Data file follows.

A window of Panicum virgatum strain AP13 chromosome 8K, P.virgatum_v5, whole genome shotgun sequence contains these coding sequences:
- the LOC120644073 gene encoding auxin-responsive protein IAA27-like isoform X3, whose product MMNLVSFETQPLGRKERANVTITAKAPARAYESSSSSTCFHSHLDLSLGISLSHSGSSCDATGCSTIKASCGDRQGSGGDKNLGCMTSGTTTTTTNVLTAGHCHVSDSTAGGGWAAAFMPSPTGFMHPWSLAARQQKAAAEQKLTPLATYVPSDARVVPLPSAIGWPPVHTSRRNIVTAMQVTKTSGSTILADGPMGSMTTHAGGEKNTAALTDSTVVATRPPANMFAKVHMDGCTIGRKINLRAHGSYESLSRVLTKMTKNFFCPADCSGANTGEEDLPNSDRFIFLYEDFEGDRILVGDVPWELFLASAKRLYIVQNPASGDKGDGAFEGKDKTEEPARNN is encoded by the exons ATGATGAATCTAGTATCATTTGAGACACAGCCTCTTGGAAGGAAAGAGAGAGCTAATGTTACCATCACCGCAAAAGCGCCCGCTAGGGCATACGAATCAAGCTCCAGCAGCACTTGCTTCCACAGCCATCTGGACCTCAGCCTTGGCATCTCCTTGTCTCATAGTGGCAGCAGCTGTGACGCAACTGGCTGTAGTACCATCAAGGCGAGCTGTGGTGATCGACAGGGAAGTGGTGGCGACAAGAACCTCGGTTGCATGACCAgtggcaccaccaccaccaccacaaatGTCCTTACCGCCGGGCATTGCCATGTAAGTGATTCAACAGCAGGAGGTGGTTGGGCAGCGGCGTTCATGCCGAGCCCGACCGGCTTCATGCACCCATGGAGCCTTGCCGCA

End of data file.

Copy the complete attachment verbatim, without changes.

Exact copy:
A window of Panicum virgatum strain AP13 chromosome 8K, P.virgatum_v5, whole genome shotgun sequence contains these coding sequences:
- the LOC120644073 gene encoding auxin-responsive protein IAA27-like isoform X3, whose product MMNLVSFETQPLGRKERANVTITAKAPARAYESSSSSTCFHSHLDLSLGISLSHSGSSCDATGCSTIKASCGDRQGSGGDKNLGCMTSGTTTTTTNVLTAGHCHVSDSTAGGGWAAAFMPSPTGFMHPWSLAARQQKAAAEQKLTPLATYVPSDARVVPLPSAIGWPPVHTSRRNIVTAMQVTKTSGSTILADGPMGSMTTHAGGEKNTAALTDSTVVATRPPANMFAKVHMDGCTIGRKINLRAHGSYESLSRVLTKMTKNFFCPADCSGANTGEEDLPNSDRFIFLYEDFEGDRILVGDVPWELFLASAKRLYIVQNPASGDKGDGAFEGKDKTEEPARNN is encoded by the exons ATGATGAATCTAGTATCATTTGAGACACAGCCTCTTGGAAGGAAAGAGAGAGCTAATGTTACCATCACCGCAAAAGCGCCCGCTAGGGCATACGAATCAAGCTCCAGCAGCACTTGCTTCCACAGCCATCTGGACCTCAGCCTTGGCATCTCCTTGTCTCATAGTGGCAGCAGCTGTGACGCAACTGGCTGTAGTACCATCAAGGCGAGCTGTGGTGATCGACAGGGAAGTGGTGGCGACAAGAACCTCGGTTGCATGACCAgtggcaccaccaccaccaccacaaatGTCCTTACCGCCGGGCATTGCCATGTAAGTGATTCAACAGCAGGAGGTGGTTGGGCAGCGGCGTTCATGCCGAGCCCGACCGGCTTCATGCACCCATGGAGCCTTGCCGCA